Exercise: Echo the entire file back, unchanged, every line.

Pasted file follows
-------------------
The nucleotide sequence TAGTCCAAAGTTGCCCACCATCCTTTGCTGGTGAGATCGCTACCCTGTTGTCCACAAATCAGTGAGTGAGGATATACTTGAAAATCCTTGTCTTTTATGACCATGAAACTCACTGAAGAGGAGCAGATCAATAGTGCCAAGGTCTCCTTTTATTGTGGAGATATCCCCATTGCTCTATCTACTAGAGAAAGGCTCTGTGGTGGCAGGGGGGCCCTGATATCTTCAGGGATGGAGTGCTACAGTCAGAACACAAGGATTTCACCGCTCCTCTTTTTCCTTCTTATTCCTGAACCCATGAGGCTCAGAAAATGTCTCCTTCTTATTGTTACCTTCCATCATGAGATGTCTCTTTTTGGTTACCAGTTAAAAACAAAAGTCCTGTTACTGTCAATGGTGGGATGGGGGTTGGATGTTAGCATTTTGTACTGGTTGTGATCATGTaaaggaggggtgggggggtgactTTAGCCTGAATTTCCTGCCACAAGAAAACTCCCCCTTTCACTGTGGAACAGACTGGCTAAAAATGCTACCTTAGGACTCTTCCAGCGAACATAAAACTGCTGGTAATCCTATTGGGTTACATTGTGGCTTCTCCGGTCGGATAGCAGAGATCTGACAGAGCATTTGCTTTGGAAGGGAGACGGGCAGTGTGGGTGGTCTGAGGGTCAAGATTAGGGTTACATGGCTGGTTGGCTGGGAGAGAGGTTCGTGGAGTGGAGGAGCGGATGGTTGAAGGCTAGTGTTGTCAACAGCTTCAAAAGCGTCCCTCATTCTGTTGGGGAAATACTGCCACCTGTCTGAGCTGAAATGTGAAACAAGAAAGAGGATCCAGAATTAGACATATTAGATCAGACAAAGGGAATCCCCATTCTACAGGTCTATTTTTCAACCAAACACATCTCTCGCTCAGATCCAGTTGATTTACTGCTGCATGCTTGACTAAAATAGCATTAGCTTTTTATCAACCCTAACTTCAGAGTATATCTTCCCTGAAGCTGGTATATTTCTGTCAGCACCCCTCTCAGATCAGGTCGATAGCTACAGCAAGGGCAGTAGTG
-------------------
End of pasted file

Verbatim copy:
The nucleotide sequence TAGTCCAAAGTTGCCCACCATCCTTTGCTGGTGAGATCGCTACCCTGTTGTCCACAAATCAGTGAGTGAGGATATACTTGAAAATCCTTGTCTTTTATGACCATGAAACTCACTGAAGAGGAGCAGATCAATAGTGCCAAGGTCTCCTTTTATTGTGGAGATATCCCCATTGCTCTATCTACTAGAGAAAGGCTCTGTGGTGGCAGGGGGGCCCTGATATCTTCAGGGATGGAGTGCTACAGTCAGAACACAAGGATTTCACCGCTCCTCTTTTTCCTTCTTATTCCTGAACCCATGAGGCTCAGAAAATGTCTCCTTCTTATTGTTACCTTCCATCATGAGATGTCTCTTTTTGGTTACCAGTTAAAAACAAAAGTCCTGTTACTGTCAATGGTGGGATGGGGGTTGGATGTTAGCATTTTGTACTGGTTGTGATCATGTaaaggaggggtgggggggtgactTTAGCCTGAATTTCCTGCCACAAGAAAACTCCCCCTTTCACTGTGGAACAGACTGGCTAAAAATGCTACCTTAGGACTCTTCCAGCGAACATAAAACTGCTGGTAATCCTATTGGGTTACATTGTGGCTTCTCCGGTCGGATAGCAGAGATCTGACAGAGCATTTGCTTTGGAAGGGAGACGGGCAGTGTGGGTGGTCTGAGGGTCAAGATTAGGGTTACATGGCTGGTTGGCTGGGAGAGAGGTTCGTGGAGTGGAGGAGCGGATGGTTGAAGGCTAGTGTTGTCAACAGCTTCAAAAGCGTCCCTCATTCTGTTGGGGAAATACTGCCACCTGTCTGAGCTGAAATGTGAAACAAGAAAGAGGATCCAGAATTAGACATATTAGATCAGACAAAGGGAATCCCCATTCTACAGGTCTATTTTTCAACCAAACACATCTCTCGCTCAGATCCAGTTGATTTACTGCTGCATGCTTGACTAAAATAGCATTAGCTTTTTATCAACCCTAACTTCAGAGTATATCTTCCCTGAAGCTGGTATATTTCTGTCAGCACCCCTCTCAGATCAGGTCGATAGCTACAGCAAGGGCAGTAGTG